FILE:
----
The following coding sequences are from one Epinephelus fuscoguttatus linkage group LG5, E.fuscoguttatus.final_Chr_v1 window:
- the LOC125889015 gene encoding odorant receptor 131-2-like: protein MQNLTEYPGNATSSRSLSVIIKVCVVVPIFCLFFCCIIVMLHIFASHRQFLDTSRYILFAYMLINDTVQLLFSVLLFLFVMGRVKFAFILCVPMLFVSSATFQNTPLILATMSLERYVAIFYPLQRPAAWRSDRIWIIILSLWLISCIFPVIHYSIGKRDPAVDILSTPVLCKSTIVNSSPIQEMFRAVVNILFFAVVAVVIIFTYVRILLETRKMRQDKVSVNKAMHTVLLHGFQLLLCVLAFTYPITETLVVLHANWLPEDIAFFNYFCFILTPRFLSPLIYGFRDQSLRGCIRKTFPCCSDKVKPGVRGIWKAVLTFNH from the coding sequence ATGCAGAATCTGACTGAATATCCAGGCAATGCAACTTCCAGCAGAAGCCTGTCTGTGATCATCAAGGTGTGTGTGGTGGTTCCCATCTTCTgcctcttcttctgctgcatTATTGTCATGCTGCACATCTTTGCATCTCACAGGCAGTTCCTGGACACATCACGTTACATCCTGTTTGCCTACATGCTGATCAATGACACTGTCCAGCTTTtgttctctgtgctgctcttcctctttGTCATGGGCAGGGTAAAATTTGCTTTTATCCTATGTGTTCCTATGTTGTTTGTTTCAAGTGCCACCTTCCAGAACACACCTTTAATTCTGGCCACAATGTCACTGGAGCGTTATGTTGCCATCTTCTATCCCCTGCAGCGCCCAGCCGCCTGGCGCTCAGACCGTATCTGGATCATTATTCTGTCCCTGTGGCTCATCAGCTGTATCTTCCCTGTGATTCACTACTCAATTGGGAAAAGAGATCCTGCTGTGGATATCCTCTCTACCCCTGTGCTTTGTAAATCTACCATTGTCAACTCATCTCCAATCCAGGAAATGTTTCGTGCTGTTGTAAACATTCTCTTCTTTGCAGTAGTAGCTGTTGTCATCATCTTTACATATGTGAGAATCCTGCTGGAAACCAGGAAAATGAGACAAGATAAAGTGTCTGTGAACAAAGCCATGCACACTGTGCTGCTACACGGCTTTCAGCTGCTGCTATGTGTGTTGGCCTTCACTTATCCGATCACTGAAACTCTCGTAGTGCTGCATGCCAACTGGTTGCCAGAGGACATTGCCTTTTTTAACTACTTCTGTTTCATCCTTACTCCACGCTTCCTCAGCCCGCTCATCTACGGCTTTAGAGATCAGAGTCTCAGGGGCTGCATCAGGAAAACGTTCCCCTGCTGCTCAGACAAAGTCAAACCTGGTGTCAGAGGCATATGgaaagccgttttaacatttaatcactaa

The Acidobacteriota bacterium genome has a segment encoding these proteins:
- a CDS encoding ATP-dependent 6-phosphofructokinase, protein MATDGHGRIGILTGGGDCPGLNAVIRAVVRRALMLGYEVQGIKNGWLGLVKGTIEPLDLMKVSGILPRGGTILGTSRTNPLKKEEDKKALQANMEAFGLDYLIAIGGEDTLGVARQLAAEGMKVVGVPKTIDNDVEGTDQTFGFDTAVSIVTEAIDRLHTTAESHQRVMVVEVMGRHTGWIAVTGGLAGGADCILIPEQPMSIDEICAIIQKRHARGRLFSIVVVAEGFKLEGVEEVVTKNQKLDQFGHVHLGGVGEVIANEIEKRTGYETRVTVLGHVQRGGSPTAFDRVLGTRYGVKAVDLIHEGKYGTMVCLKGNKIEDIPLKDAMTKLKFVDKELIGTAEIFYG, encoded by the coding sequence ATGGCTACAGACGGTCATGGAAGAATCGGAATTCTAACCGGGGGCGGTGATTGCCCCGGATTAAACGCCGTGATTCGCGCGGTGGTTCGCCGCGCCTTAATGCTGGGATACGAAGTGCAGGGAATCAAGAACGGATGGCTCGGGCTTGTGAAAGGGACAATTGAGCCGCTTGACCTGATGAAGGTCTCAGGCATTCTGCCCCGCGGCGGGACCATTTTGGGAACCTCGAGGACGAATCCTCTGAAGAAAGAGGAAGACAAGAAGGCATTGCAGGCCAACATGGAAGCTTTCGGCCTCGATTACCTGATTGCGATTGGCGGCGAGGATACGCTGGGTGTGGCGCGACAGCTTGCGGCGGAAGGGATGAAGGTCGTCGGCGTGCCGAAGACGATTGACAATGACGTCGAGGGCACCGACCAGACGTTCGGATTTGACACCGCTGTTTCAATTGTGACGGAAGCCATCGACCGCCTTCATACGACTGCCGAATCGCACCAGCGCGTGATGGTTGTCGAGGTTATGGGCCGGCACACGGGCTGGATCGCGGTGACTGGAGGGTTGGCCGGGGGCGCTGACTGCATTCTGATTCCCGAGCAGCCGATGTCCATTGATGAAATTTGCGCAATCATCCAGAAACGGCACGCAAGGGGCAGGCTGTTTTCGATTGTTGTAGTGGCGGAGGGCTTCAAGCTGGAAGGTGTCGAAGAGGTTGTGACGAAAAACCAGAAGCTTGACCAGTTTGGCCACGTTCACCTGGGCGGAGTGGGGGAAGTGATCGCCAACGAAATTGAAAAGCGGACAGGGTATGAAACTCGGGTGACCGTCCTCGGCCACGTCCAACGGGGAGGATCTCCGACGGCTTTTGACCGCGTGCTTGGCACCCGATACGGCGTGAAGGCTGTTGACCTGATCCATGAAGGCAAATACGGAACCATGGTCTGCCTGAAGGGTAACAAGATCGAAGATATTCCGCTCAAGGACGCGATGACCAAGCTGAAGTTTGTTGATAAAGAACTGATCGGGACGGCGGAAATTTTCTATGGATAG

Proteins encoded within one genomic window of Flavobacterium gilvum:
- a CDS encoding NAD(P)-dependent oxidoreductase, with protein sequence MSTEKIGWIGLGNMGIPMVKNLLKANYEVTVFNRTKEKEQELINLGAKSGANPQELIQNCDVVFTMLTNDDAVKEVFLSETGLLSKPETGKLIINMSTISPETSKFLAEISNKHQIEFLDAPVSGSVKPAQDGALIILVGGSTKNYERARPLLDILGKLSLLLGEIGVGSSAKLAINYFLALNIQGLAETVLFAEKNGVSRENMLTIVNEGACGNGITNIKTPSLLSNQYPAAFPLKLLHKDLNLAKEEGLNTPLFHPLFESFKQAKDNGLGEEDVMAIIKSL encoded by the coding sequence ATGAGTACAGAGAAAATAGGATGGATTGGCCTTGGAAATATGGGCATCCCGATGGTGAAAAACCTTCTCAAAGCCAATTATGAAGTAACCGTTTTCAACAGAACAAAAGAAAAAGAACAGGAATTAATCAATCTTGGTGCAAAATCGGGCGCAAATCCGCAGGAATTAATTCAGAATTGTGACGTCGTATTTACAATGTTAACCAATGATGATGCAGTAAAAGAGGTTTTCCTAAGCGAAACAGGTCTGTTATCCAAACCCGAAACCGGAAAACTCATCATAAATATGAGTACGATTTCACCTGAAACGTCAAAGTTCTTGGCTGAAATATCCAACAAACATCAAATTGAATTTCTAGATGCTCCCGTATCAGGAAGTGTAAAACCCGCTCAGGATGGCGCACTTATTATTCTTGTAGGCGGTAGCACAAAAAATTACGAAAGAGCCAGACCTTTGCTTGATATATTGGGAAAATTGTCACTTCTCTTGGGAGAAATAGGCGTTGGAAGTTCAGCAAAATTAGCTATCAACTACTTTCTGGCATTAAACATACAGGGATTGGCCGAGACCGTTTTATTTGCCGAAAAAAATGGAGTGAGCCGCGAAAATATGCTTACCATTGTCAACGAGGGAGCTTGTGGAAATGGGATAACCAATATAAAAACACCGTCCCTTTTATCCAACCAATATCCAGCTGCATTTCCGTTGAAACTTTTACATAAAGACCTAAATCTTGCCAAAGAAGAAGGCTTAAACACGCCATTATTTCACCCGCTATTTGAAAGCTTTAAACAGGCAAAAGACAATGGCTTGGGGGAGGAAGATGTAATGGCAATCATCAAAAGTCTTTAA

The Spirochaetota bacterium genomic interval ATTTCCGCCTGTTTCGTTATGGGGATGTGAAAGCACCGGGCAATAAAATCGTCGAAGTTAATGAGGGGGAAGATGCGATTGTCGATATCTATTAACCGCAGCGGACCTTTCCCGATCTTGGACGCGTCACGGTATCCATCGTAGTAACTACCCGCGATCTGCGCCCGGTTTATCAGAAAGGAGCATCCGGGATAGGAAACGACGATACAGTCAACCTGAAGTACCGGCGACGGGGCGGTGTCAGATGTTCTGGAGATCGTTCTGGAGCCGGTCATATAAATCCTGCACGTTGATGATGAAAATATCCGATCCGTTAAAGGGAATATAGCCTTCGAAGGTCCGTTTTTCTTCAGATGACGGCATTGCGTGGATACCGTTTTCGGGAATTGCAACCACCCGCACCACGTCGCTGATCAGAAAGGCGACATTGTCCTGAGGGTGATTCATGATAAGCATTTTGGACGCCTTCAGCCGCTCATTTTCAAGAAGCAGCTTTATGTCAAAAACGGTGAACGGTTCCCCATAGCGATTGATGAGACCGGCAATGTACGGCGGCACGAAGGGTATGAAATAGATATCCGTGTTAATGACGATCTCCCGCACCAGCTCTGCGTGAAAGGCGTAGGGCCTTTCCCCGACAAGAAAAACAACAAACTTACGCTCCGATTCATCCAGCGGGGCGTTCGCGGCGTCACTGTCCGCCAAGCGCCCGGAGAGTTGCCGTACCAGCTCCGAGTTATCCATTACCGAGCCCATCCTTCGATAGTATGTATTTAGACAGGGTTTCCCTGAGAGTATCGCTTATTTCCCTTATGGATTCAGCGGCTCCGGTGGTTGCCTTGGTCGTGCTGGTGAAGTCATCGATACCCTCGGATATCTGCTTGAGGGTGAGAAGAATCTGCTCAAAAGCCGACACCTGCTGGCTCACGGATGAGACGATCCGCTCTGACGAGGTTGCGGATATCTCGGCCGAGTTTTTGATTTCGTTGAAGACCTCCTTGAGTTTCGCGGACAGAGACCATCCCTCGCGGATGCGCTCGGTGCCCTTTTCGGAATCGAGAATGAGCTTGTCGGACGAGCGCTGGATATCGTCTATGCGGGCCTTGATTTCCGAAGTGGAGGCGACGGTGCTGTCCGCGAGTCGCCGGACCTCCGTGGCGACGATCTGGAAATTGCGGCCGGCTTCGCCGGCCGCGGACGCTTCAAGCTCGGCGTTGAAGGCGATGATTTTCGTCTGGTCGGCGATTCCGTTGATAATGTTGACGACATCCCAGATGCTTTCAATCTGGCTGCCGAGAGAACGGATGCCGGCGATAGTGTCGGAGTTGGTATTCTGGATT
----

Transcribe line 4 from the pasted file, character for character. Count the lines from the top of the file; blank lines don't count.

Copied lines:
- a CDS encoding ATP-dependent 6-phosphofructokinase, protein MATDGHGRIGILTGGGDCPGLNAVIRAVVRRALMLGYEVQGIKNGWLGLVKGTIEPLDLMKVSGILPRGGTILGTSRTNPLKKEEDKKALQANMEAFGLDYLIAIGGEDTLGVARQLAAEGMKVVGVPKTIDNDVEGTDQTFGFDTAVSIVTEAIDRLHTTAESHQRVMVVEVMGRHTGWIAVTGGLAGGADCILIPEQPMSIDEICAIIQKRHARGRLFSIVVVAEGFKLEGVEEVVTKNQKLDQFGHVHLGGVGEVIANEIEKRTGYETRVTVLGHVQRGGSPTAFDRVLGTRYGVKAVDLIHEGKYGTMVCLKGNKIEDIPLKDAMTKLKFVDKELIGTAEIFYG, encoded by the coding sequence ATGGCTACAGACGGTCATGGAAGAATCGGAATTCTAACCGGGGGCGGTGATTGCCCCGGATTAAACGCCGTGATTCGCGCGGTGGTTCGCCGCGCCTTAATGCTGGGATACGAAGTGCAGGGAATCAAGAACGGATGGCTCGGGCTTGTGAAAGGGACAATTGAGCCGCTTGACCTGATGAAGGTCTCAGGCATTCTGCCCCGCGGCGGGACCATTTTGGGAACCTCGAGGACGAATCCTCTGAAGAAAGAGGAAGACAAGAAGGCATTGCAGGCCAACATGGAAGCTTTCGGCCTCGATTACCTGATTGCGATTGGCGGCGAGGATACGCTGGGTGTGGCGCGACAGCTTGCGGCGGAAGGGATGAAGGTCGTCGGCGTGCCGAAGACGATTGACAATGACGTCGAGGGCACCGACCAGACGTTCGGATTTGACACCGCTGTTTCAATTGTGACGGAAGCCATCGACCGCCTTCATACGACTGCCGAATCGCACCAGCGCGTGATGGTTGTCGAGGTTATGGGCCGGCACACGGGCTGGATCGCGGTGACTGGAGGGTTGGCCGGGGGCGCTGACTGCATTCTGATTCCCGAGCAGCCGATGTCCATTGATGAAATTTGCGCAATCATCCAGAAACGGCACGCAAGGGGCAGGCTGTTTTCGATTGTTGTAGTGGCGGAGGGCTTCAAGCTGGAAGGTGTCGAAGAGGTTGTGACGAAAAACCAGAAGCTTGACCAGTTTGGCCACGTTCACCTGGGCGGAGTGGGGGAAGTGATCGCCAACGAAATTGAAAAGCGGACAGGGTATGAAACTCGGGTGACCGTCCTCGGCCACGTCCAACGGGGAGGATCTCCGACGGCTTTTGACCGCGTGCTTGGCACCCGATACGGCGTGAAGGCTGTTGACCTGATCCATGAAGGCAAATACGGAACCATGGTCTGCCTGAAGGGTAACAAGATCGAAGATATTCCGCTCAAGGACGCGATGACCAAGCTGAAGTTTGTTGATAAAGAACTGATCGGGACGGCGGAAATTTTCTATGGATAG